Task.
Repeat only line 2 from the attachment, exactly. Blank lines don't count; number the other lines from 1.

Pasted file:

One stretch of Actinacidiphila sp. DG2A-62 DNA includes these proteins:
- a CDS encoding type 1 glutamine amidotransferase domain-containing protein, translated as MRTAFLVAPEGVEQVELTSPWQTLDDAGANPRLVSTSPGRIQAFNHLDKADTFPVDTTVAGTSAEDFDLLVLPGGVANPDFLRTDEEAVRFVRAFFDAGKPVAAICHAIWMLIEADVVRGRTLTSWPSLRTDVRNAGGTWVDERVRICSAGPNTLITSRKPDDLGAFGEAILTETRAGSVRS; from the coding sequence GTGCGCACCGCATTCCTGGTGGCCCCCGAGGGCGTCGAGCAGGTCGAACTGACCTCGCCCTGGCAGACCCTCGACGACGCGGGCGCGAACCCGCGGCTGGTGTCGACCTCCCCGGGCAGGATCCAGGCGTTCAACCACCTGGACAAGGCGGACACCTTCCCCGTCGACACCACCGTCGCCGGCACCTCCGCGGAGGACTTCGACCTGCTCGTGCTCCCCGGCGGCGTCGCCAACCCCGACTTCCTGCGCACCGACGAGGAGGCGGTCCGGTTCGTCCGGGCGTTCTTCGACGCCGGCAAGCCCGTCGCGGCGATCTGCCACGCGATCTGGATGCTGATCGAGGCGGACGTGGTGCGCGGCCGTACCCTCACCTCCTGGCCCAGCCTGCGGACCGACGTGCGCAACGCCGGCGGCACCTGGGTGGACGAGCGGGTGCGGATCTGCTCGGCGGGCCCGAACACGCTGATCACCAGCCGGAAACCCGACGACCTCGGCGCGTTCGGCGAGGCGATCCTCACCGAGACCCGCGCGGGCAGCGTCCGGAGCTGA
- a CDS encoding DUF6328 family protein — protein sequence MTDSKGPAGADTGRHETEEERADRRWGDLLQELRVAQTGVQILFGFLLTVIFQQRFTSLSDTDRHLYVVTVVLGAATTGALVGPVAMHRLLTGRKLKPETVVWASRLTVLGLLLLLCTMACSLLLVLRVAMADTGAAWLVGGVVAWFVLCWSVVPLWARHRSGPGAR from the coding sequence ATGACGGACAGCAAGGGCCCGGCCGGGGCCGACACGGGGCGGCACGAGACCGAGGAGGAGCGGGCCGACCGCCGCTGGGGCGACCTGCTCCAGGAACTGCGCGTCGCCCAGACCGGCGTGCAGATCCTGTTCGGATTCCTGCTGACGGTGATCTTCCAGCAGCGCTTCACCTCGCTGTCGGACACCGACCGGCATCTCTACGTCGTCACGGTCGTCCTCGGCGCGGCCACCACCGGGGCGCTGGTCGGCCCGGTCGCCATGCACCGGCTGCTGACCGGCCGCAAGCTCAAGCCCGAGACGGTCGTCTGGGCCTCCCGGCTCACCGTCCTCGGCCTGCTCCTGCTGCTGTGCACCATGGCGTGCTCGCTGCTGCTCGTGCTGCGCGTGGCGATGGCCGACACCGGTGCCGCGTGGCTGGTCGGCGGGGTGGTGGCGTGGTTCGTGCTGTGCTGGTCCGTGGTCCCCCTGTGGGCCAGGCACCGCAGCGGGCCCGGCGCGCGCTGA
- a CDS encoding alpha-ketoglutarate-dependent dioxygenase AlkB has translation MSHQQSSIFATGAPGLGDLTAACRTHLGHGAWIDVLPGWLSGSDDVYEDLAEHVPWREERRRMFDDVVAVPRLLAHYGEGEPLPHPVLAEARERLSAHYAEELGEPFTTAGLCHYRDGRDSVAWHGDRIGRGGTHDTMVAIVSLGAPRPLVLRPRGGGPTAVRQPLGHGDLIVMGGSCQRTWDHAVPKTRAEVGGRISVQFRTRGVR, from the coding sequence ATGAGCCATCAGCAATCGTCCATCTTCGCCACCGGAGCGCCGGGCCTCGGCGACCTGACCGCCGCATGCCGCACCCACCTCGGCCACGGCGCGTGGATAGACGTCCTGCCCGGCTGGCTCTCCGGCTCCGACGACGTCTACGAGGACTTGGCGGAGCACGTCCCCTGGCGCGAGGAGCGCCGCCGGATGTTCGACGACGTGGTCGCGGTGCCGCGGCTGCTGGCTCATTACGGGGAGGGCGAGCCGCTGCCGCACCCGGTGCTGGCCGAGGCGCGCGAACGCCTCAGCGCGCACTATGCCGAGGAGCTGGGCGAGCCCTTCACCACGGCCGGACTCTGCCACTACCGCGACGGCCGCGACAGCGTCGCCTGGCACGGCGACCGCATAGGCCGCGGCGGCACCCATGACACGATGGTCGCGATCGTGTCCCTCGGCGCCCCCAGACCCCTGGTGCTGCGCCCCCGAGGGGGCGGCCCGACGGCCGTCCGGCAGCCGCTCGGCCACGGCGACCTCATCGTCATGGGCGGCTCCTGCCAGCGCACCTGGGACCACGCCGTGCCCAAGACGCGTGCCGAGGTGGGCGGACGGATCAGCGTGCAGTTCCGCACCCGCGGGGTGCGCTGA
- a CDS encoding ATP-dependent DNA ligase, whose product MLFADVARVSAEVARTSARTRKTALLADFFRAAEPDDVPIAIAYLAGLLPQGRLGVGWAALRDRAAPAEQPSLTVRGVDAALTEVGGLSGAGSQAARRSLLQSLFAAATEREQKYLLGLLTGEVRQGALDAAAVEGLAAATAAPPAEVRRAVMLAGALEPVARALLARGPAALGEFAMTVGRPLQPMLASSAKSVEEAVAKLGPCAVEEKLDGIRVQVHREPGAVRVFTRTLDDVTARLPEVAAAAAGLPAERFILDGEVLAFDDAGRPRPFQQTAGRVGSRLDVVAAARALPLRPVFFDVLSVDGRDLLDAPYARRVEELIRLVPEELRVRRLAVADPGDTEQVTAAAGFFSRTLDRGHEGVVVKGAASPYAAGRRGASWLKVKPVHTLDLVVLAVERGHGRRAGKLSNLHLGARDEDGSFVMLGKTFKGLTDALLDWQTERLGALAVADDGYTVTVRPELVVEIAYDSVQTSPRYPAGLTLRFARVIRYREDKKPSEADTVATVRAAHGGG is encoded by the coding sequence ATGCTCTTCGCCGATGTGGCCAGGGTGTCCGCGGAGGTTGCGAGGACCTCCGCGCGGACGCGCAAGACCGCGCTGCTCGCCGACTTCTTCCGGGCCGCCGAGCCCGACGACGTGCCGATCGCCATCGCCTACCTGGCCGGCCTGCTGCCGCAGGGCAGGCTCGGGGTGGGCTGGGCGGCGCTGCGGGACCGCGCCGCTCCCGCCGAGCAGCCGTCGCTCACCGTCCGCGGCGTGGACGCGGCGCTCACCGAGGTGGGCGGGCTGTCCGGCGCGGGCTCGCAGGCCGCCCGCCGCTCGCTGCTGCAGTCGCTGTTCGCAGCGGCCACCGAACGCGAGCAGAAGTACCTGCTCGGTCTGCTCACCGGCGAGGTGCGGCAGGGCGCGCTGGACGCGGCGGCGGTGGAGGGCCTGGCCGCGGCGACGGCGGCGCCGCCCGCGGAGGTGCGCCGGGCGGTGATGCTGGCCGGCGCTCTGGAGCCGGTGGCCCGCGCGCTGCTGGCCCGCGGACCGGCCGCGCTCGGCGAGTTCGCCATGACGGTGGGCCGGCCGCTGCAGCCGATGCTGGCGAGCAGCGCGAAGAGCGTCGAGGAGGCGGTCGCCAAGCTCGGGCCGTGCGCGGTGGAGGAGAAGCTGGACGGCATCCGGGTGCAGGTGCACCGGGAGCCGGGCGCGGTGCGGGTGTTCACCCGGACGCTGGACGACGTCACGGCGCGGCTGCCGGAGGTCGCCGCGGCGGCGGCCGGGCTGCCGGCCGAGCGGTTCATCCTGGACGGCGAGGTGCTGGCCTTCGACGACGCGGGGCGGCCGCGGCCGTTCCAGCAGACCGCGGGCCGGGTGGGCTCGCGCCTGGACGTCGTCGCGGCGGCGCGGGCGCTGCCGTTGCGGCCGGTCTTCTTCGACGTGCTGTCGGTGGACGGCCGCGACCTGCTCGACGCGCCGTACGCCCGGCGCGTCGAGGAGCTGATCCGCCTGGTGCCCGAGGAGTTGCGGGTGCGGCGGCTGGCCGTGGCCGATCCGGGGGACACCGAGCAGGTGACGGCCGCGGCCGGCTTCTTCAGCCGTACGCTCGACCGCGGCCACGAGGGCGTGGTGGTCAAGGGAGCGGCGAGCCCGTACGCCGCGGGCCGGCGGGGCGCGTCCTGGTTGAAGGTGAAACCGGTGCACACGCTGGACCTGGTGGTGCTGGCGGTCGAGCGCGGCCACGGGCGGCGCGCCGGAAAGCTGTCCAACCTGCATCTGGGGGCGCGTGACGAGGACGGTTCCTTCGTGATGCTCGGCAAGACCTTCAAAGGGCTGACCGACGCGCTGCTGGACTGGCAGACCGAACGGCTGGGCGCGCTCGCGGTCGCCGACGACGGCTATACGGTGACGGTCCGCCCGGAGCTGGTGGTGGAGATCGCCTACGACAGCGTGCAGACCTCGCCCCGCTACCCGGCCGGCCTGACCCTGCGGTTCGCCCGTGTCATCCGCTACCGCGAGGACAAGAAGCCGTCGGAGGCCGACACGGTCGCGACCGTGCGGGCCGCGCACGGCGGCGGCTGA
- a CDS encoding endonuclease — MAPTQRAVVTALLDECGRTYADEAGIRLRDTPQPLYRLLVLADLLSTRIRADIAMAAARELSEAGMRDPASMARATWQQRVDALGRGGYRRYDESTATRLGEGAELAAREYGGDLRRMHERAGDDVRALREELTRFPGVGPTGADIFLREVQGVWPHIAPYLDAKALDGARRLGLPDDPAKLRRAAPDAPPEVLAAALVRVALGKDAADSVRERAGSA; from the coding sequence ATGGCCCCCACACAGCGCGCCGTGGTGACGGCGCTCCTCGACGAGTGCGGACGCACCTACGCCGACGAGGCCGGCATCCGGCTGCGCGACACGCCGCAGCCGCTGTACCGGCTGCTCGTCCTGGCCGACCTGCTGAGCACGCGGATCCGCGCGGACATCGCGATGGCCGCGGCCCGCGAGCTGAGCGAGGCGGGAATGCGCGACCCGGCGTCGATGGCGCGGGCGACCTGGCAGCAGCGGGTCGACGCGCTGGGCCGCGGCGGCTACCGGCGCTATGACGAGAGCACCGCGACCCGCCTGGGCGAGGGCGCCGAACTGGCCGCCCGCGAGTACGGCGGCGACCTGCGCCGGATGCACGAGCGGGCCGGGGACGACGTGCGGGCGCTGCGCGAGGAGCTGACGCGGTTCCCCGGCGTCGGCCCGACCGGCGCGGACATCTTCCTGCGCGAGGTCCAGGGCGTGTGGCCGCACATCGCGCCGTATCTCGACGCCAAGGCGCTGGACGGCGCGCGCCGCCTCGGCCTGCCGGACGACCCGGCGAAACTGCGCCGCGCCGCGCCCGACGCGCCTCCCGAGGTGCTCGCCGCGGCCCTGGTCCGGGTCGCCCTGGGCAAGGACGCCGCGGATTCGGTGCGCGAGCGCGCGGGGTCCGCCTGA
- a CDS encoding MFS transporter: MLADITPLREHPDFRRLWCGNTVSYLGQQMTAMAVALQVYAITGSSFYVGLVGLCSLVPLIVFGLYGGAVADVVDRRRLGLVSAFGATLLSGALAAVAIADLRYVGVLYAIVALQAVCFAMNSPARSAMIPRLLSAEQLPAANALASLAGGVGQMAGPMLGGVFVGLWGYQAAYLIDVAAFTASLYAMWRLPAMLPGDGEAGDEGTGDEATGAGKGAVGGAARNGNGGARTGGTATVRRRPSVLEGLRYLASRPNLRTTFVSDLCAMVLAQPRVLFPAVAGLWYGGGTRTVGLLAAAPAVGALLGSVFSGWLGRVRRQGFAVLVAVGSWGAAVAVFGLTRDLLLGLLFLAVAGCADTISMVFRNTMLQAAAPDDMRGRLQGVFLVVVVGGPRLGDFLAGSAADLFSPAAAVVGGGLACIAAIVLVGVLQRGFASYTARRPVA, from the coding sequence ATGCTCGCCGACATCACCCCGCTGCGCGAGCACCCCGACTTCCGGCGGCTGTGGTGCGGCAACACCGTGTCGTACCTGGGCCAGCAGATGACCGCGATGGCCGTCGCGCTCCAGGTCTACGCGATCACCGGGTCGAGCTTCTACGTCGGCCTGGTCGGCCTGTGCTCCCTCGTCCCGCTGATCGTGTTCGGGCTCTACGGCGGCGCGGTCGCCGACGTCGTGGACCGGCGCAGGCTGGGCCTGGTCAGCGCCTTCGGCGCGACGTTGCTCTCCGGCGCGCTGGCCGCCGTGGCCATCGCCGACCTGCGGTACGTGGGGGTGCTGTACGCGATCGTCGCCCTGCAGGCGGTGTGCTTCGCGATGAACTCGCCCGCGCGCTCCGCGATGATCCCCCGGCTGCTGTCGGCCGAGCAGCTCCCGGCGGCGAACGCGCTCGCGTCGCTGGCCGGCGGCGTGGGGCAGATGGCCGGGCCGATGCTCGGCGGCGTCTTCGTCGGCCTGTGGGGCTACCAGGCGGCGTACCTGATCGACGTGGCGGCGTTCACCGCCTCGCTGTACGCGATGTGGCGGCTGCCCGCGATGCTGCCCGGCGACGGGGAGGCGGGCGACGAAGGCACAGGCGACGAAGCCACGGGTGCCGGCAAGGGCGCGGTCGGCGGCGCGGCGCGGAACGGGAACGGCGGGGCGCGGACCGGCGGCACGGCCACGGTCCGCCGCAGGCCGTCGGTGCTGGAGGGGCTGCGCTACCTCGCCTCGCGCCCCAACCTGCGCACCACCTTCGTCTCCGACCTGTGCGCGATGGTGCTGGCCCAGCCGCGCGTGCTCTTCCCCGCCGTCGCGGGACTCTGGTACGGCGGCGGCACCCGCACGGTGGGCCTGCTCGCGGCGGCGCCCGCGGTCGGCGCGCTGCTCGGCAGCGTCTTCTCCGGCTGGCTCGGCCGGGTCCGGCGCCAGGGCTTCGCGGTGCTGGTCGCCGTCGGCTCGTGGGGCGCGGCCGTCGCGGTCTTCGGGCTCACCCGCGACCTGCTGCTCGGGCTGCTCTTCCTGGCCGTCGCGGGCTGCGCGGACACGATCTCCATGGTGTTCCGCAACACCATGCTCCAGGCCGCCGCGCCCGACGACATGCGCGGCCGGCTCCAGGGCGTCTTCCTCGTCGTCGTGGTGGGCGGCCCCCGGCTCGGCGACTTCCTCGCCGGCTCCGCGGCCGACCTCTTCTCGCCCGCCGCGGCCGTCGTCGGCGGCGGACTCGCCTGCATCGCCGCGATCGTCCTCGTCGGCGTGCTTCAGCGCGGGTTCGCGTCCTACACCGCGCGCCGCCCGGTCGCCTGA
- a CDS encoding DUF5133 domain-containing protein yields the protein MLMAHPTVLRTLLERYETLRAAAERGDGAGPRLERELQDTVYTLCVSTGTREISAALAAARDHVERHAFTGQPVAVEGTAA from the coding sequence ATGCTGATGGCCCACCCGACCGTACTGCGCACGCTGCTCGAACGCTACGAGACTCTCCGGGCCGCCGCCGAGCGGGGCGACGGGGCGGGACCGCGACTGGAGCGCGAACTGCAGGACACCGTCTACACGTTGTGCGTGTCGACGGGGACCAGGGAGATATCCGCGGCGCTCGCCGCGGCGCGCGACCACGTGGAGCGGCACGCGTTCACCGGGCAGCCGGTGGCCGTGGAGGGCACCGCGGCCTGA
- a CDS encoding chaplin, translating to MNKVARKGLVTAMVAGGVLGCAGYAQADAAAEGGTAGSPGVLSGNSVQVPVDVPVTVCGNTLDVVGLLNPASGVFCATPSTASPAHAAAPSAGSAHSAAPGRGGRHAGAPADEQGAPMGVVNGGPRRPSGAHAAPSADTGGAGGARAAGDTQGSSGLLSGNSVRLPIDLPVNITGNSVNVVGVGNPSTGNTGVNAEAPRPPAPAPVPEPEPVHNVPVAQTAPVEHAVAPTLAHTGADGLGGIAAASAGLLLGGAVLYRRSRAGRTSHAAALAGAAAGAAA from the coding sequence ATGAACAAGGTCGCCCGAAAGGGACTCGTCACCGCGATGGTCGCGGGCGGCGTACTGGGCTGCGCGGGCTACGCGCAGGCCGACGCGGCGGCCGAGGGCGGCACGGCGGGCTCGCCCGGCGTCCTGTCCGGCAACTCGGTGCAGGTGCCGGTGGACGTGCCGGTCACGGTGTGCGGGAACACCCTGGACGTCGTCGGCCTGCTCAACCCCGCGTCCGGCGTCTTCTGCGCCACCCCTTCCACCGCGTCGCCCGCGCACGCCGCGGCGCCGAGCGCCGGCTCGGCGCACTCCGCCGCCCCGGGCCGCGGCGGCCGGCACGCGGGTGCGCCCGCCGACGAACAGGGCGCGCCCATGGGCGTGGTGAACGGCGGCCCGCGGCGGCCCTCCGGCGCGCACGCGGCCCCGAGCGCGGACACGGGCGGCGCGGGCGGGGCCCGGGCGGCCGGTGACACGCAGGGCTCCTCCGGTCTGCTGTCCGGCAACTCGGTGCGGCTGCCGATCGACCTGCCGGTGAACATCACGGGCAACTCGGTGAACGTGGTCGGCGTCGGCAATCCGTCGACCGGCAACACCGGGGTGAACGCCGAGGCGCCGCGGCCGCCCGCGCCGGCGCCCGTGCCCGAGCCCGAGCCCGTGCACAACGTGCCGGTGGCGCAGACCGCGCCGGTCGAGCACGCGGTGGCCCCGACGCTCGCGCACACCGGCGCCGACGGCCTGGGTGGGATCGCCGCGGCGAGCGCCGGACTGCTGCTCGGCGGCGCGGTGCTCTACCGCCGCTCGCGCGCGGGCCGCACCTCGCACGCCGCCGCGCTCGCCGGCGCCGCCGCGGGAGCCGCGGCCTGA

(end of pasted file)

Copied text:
- a CDS encoding type 1 glutamine amidotransferase domain-containing protein, translated as MRTAFLVAPEGVEQVELTSPWQTLDDAGANPRLVSTSPGRIQAFNHLDKADTFPVDTTVAGTSAEDFDLLVLPGGVANPDFLRTDEEAVRFVRAFFDAGKPVAAICHAIWMLIEADVVRGRTLTSWPSLRTDVRNAGGTWVDERVRICSAGPNTLITSRKPDDLGAFGEAILTETRAGSVRS; from the coding sequence GTGCGCACCGCATTCCTGGTGGCCCCCGAGGGCGTCGAGCAGGTCGAACTGACCTCGCCCTGGCAGACCCTCGACGACGCGGGCGCGAACCCGCGGCTGGTGTCGACCTCCCCGGGCAGGATCCAGGCGTTCAACCACCTGGACAAGGCGGACACCTTCCCCGTCGACACCACCGTCGCCGGCACCTCCGCGGAGGACTTCGACCTGCTCGTGCTCCCCGGCGGCGTCGCCAACCCCGACTTCCTGCGCACCGACGAGGAGGCGGTCCGGTTCGTCCGGGCGTTCTTCGACGCCGGCAAGCCCGTCGCGGCGATCTGCCACGCGATCTGGATGCTGATCGAGGCGGACGTGGTGCGCGGCCGTACCCTCACCTCCTGGCCCAGCCTGCGGACCGACGTGCGCAACGCCGGCGGCACCTGGGTGGACGAGCGGGTGCGGATCTGCTCGGCGGGCCCGAACACGCTGATCACCAGCCGGAAACCCGACGACCTCGGCGCGTTCGGCGAGGCGATCCTCACCGAGACCCGCGCGGGCAGCGTCCGGAGCTGA